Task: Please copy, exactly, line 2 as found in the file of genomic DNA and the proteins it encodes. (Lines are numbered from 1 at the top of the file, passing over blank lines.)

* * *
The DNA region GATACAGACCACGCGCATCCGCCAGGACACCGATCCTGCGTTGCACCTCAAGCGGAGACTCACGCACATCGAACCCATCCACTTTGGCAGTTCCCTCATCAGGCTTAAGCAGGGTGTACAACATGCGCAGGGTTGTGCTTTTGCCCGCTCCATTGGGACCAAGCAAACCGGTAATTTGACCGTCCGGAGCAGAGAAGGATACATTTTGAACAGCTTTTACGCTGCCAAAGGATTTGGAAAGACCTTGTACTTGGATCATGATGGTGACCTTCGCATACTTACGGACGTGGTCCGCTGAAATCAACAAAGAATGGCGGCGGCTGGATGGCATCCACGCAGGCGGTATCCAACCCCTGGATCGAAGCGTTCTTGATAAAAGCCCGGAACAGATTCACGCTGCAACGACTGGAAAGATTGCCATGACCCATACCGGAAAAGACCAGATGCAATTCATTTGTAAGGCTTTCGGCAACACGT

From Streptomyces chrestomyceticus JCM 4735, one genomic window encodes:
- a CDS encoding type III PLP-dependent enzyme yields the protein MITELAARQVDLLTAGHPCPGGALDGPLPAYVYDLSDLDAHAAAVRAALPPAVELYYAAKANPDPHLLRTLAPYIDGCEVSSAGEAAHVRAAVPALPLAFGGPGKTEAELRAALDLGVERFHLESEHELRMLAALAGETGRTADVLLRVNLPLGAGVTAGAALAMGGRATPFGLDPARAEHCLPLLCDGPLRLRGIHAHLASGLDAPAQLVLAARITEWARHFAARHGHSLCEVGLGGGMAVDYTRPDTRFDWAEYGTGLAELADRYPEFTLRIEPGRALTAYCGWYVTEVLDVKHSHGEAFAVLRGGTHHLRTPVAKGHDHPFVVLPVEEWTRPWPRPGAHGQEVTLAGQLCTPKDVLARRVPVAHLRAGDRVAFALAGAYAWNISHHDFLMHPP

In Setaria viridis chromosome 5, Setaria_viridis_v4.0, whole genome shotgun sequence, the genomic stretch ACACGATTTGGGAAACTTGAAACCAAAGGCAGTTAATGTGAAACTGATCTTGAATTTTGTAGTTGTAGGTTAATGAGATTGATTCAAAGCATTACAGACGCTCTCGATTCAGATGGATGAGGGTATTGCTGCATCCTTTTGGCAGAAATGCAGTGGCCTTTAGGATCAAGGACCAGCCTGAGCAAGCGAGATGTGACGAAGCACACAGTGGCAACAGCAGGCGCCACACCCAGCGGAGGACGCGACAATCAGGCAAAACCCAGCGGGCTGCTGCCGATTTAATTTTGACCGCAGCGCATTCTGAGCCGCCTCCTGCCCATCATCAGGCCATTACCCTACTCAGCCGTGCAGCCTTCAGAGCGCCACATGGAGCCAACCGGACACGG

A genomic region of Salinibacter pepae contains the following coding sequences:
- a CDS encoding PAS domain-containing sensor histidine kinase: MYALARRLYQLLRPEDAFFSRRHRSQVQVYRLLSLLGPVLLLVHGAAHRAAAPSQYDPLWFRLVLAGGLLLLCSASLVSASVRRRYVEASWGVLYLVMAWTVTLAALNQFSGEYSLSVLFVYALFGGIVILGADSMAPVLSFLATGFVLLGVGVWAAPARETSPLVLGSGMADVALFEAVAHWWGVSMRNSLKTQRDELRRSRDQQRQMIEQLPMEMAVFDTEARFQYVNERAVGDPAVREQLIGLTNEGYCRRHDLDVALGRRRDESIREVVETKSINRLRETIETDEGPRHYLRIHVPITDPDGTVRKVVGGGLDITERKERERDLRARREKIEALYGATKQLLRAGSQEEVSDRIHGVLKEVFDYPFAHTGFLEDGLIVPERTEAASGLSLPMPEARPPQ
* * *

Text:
From Streptomyces chrestomyceticus JCM 4735, one genomic window encodes: